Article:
In recent years, producers, the public and the U.S. Food and Drug Administration have become increasingly concerned about the microbiological safety of fruits and vegetables. Produce related outbreaks of foodborne illness have been attributed to sprouted seeds, leafy vegetables, tomatoes, melons, berries, and unpasteurized juices. Foodborne illnesses in fruits and vegetables have been linked to several microbial species, including Escherichia coli O157:H7, Salmonella species, Listeria monocytogenes, Shigella species, Cyclospora cayetanensis, Hepatitis A virus, and Norwalk-like virus. As fruit and vegetable consumption continues to increase, fresh produce has become the second most common medium for foodborne illness. Although processors and consumers perform washing and sanitizing steps on some fruits and vegetables to reduce microbial load, efficacy data indicates that these conventional methods are not capable of reducing microbial populations by more than 90 to 99%, and foodborne illness outbreaks continue. Higher microbial reductions on fresh produce could be achieved by using a gaseous decontamination that uses a sanitizing agent of greater lethality to contact and kill microorganisms that survive the conventional washing and disinfecting methods used by producers and farmers. Ozone gas has been found to effectively eliminate microorganisms on food surfaces. It is one of the most effective sanitizers known, yet leaves no hazardous residues on food or food contact surfaces. In addition, ozone has GRAS status and FDA approval for the antimicrobial treatment, processing, and storage of foods. Despite these advantages, conventional methods of ozone production remain complicated for small scale applications and have not been widely exploited for the disinfection of small quantities of fruits and vegetables at the point of consumption. Lynntech, Inc. has developed and patented a novel electrochemical method which utilizes air and the electrolysis of water to generate ozone gas. The technology that Lynntech proposes is uniquely suited for integration into a small, countertop device for the decontamination of fresh produce by the end user. During this Phase I project, Lynntech will provide a sound technical basis for a new electrochemically based consumer device for the disinfection of fresh fruits and vegetables. In Phase II, Lynntech will pursue FDA approval and relationships with commercial partners that are interested in seeing the technology to a commercially viable product.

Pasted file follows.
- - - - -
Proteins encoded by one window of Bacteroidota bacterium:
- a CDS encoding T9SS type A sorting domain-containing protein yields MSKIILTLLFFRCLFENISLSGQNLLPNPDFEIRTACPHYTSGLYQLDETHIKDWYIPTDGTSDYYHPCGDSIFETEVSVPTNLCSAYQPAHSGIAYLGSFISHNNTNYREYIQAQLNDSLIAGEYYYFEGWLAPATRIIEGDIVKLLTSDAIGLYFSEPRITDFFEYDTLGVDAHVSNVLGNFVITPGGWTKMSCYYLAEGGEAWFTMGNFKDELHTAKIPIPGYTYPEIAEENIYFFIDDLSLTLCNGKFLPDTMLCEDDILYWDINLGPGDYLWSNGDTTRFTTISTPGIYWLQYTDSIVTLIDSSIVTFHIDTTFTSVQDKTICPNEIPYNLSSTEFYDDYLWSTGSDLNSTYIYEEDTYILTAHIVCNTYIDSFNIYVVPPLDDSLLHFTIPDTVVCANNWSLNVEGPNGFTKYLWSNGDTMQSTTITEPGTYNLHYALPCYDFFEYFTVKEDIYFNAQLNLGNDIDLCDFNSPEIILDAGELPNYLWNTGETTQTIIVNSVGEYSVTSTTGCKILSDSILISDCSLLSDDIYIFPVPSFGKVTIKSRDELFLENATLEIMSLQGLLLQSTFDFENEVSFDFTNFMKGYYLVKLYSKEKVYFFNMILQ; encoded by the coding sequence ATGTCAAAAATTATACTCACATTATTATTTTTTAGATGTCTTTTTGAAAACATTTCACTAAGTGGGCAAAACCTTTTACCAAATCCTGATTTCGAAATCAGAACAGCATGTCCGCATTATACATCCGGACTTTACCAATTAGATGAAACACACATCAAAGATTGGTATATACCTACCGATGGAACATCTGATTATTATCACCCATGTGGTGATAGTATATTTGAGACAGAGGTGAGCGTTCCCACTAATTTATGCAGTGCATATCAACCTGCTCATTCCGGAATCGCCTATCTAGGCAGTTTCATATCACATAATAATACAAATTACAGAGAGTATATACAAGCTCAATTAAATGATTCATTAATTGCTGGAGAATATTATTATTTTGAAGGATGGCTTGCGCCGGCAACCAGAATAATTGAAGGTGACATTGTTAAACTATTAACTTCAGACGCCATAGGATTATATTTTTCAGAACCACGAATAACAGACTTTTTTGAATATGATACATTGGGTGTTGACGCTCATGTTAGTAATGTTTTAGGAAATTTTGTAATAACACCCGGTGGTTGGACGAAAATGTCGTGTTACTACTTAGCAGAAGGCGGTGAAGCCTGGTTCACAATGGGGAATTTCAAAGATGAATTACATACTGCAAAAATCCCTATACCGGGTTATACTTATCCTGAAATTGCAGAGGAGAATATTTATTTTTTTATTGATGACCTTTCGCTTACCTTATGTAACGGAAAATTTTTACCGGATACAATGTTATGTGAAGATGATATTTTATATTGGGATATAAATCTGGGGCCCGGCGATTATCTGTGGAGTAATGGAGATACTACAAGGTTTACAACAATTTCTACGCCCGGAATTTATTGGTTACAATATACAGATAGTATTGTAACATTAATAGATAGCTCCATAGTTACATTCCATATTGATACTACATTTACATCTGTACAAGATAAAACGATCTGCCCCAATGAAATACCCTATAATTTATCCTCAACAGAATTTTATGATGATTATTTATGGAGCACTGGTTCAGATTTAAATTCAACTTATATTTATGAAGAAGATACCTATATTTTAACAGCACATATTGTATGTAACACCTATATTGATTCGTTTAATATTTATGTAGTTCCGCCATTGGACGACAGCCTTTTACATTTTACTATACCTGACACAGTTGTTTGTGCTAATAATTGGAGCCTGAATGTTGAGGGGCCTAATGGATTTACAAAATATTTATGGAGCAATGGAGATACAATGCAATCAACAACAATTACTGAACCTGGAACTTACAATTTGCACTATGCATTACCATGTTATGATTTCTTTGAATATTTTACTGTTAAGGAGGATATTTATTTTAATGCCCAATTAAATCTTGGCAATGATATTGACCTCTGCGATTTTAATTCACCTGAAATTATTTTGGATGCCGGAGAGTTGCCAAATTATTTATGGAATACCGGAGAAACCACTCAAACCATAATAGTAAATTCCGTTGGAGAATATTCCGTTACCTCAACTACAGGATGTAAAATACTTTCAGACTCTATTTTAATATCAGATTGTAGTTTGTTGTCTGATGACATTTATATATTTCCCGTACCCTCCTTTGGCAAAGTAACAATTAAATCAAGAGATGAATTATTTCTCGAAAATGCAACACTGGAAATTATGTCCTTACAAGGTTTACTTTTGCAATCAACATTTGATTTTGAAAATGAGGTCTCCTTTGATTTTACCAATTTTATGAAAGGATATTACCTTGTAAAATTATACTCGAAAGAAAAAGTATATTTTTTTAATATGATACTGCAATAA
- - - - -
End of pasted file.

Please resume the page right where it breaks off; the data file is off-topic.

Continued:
The CDC estimates that foodborne illness accounts for 76 million illnesses, 325,000 hospitalizations, and 5,200 deaths in the US each year. The proportion of these outbreaks caused by fruits and vegetables without cooking has increased in recent decades. An effective point of use decontamination method for fresh produce could be an important intervention step in enhancing food safety and preventing illness.